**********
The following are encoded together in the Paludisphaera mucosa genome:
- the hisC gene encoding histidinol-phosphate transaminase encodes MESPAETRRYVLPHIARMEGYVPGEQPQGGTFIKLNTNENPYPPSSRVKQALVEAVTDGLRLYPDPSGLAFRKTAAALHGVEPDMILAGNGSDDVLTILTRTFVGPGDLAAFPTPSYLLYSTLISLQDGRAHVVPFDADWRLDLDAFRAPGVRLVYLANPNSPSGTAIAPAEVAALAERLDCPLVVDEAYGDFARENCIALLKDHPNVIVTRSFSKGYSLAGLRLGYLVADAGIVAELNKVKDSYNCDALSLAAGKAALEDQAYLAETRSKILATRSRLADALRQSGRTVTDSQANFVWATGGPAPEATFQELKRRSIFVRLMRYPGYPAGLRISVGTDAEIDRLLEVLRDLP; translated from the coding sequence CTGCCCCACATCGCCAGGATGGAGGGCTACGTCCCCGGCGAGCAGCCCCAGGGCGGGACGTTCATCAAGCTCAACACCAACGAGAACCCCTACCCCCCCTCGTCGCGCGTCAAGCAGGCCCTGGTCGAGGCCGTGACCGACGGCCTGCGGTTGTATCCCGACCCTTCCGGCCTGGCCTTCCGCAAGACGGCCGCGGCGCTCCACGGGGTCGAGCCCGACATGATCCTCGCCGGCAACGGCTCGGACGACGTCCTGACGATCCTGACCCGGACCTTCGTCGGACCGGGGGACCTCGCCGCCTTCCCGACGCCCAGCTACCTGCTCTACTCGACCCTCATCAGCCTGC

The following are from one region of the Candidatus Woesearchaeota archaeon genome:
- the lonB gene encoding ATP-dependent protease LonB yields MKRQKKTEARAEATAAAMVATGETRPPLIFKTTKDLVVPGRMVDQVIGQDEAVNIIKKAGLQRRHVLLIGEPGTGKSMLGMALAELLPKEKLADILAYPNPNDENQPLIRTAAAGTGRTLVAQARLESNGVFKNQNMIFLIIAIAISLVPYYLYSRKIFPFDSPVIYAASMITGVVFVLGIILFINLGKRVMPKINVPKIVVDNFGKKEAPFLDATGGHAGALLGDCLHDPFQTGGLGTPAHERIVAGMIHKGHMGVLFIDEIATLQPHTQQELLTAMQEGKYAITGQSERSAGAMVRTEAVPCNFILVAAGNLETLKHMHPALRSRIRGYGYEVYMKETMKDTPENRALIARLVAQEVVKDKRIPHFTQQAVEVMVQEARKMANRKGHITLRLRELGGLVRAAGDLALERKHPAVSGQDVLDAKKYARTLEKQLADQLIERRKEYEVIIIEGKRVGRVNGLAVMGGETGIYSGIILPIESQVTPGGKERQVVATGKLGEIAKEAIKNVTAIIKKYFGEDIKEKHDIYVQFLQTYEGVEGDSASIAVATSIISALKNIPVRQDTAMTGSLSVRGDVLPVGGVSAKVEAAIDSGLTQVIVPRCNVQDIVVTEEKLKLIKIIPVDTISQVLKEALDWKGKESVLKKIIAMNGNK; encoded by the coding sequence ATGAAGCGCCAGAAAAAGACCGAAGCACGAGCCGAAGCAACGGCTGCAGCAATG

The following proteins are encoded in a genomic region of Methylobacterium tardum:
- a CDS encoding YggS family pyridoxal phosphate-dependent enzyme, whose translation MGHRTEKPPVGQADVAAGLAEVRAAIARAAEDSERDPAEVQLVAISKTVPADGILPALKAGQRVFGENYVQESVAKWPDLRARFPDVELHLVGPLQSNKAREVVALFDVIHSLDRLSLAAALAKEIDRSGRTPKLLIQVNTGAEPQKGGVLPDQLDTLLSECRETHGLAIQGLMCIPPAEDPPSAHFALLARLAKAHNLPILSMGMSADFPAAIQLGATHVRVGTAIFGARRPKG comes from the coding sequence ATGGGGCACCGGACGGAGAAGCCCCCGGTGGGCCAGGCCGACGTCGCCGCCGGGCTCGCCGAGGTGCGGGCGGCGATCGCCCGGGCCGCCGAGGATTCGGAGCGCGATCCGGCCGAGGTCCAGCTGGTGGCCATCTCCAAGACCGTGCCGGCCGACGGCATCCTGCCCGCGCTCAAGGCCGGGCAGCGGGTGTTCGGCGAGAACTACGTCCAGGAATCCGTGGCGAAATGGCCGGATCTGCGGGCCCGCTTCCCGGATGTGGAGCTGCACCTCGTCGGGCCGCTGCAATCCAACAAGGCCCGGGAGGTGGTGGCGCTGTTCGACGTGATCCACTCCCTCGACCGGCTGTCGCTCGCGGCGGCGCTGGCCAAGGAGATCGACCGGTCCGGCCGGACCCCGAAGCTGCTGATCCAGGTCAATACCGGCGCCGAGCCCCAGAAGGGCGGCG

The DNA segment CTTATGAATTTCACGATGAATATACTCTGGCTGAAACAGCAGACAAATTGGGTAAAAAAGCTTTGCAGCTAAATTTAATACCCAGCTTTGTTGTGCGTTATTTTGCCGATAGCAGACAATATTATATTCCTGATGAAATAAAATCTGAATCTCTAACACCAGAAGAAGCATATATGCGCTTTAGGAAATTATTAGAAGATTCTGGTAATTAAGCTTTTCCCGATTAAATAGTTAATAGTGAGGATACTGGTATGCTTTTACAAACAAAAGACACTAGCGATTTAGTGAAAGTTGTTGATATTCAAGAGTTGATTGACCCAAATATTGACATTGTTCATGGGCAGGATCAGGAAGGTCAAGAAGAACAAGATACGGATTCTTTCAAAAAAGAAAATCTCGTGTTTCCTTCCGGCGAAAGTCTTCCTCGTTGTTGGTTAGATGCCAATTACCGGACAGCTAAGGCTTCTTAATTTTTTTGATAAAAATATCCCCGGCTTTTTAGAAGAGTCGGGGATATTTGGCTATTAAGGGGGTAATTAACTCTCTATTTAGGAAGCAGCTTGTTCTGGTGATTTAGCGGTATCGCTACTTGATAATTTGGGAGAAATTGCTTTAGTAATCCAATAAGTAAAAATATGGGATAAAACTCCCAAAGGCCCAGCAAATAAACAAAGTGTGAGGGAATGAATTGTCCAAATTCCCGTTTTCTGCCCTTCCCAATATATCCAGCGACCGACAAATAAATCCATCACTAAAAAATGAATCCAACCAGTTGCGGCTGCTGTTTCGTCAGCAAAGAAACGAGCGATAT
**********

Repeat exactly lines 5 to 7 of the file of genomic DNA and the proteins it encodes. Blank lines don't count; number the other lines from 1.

The following proteins are encoded in a genomic region of Methylobacterium tardum:
- a CDS encoding YggS family pyridoxal phosphate-dependent enzyme, whose translation MGHRTEKPPVGQADVAAGLAEVRAAIARAAEDSERDPAEVQLVAISKTVPADGILPALKAGQRVFGENYVQESVAKWPDLRARFPDVELHLVGPLQSNKAREVVALFDVIHSLDRLSLAAALAKEIDRSGRTPKLLIQVNTGAEPQKGGVLPDQLDTLLSECRETHGLAIQGLMCIPPAEDPPSAHFALLARLAKAHNLPILSMGMSADFPAAIQLGATHVRVGTAIFGARRPKG comes from the coding sequence ATGGGGCACCGGACGGAGAAGCCCCCGGTGGGCCAGGCCGACGTCGCCGCCGGGCTCGCCGAGGTGCGGGCGGCGATCGCCCGGGCCGCCGAGGATTCGGAGCGCGATCCGGCCGAGGTCCAGCTGGTGGCCATCTCCAAGACCGTGCCGGCCGACGGCATCCTGCCCGCGCTCAAGGCCGGGCAGCGGGTGTTCGGCGAGAACTACGTCCAGGAATCCGTGGCGAAATGGCCGGATCTGCGGGCCCGCTTCCCGGATGTGGAGCTGCACCTCGTCGGGCCGCTGCAATCCAACAAGGCCCGGGAGGTGGTGGCGCTGTTCGACGTGATCCACTCCCTCGACCGGCTGTCGCTCGCGGCGGCGCTGGCCAAGGAGATCGACCGGTCCGGCCGGACCCCGAAGCTGCTGATCCAGGTCAATACCGGCGCCGAGCCCCAGAAGGGCGGCG

The DNA segment CTTATGAATTTCACGATGAATATACTCTGGCTGAAACAGCAGACAAATTGGGTAAAAAAGCTTTGCAGCTAAATTTAATACCCAGCTTTGTTGTGCGTTATTTTGCCGATAGCAGACAATATTATATTCCTGATGAAATAAAATCTGAATCTCTAACACCAGAAGAAGCATATATGCGCTTTAGGAAATTATTAGAAGATTCTGGTAATTAAGCTTTTCCCGATTAAATAGTTAATAGTGAGGATACTGGTATGCTTTTACAAACAAAAGACACTAGCGATTTAGTGAAAGTTGTTGATATTCAAGAGTTGATTGACCCAAATATTGACATTGTTCATGGGCAGGATCAGGAAGGTCAAGAAGAACAAGATACGGATTCTTTCAAAAAAGAAAATCTCGTGTTTCCTTCCGGCGAAAGTCTTCCTCGTTGTTGGTTAGATGCCAATTACCGGACAGCTAAGGCTTCTTAATTTTTTTGATAAAAATATCCCCGGCTTTTTAGAAGAGTCGGGGATATTTGGCTATTAAGGGGGTAATTAACTCTCTATTTAGGAAGCAGCTTGTTCTGGTGATTTAGCGGTATCGCTACTTGATAATTTGGGAGAAATTGCTTTAGTAATCCAATAAGTAAAAATATGGGATAAAACTCCCAAAGGCCCAGCAAATAAACAAAGTGTGAGGGAATGAATTGTCCAAATTCCCGTTTTCTGCCCTTCCCAATATATCCAGCGACCGACAAATAAATCCATCACTAAAAAATGAATCCAACCAGTTGCGGCTGCTGTTTCGTCAGCAAAGAAACGAGCGATAT